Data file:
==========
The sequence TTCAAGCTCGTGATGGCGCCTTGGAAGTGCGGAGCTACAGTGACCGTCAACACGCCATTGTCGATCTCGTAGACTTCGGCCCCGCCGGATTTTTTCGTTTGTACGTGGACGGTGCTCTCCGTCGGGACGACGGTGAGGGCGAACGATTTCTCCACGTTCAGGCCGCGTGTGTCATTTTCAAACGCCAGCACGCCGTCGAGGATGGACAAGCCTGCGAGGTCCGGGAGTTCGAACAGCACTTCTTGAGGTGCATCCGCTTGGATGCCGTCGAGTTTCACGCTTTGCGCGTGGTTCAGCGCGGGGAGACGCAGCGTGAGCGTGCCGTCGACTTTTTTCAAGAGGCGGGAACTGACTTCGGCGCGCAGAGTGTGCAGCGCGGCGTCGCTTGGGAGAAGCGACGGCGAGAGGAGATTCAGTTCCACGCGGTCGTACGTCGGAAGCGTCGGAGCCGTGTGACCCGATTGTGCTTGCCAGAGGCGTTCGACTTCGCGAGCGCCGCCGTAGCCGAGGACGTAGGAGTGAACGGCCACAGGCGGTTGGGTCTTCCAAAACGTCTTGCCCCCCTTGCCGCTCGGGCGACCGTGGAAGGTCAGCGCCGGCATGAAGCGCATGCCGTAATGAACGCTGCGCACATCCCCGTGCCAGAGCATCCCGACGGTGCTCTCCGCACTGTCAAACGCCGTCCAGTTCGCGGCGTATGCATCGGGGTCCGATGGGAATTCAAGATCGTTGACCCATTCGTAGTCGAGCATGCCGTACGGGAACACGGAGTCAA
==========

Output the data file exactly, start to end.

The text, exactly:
The sequence TTCAAGCTCGTGATGGCGCCTTGGAAGTGCGGAGCTACAGTGACCGTCAACACGCCATTGTCGATCTCGTAGACTTCGGCCCCGCCGGATTTTTTCGTTTGTACGTGGACGGTGCTCTCCGTCGGGACGACGGTGAGGGCGAACGATTTCTCCACGTTCAGGCCGCGTGTGTCATTTTCAAACGCCAGCACGCCGTCGAGGATGGACAAGCCTGCGAGGTCCGGGAGTTCGAACAGCACTTCTTGAGGTGCATCCGCTTGGATGCCGTCGAGTTTCACGCTTTGCGCGTGGTTCAGCGCGGGGAGACGCAGCGTGAGCGTGCCGTCGACTTTTTTCAAGAGGCGGGAACTGACTTCGGCGCGCAGAGTGTGCAGCGCGGCGTCGCTTGGGAGAAGCGACGGCGAGAGGAGATTCAGTTCCACGCGGTCGTACGTCGGAAGCGTCGGAGCCGTGTGACCCGATTGTGCTTGCCAGAGGCGTTCGACTTCGCGAGCGCCGCCGTAGCCGAGGACGTAGGAGTGAACGGCCACAGGCGGTTGGGTCTTCCAAAACGTCTTGCCCCCCTTGCCGCTCGGGCGACCGTGGAAGGTCAGCGCCGGCATGAAGCGCATGCCGTAATGAACGCTGCGCACATCCCCGTGCCAGAGCATCCCGACGGTGCTCTCCGCACTGTCAAACGCCGTCCAGTTCGCGGCGTATGCATCGGGGTCCGATGGGAATTCAAGATCGTTGACCCATTCGTAGTCGAGCATGCCGTACGGGAACACGGAGTCAA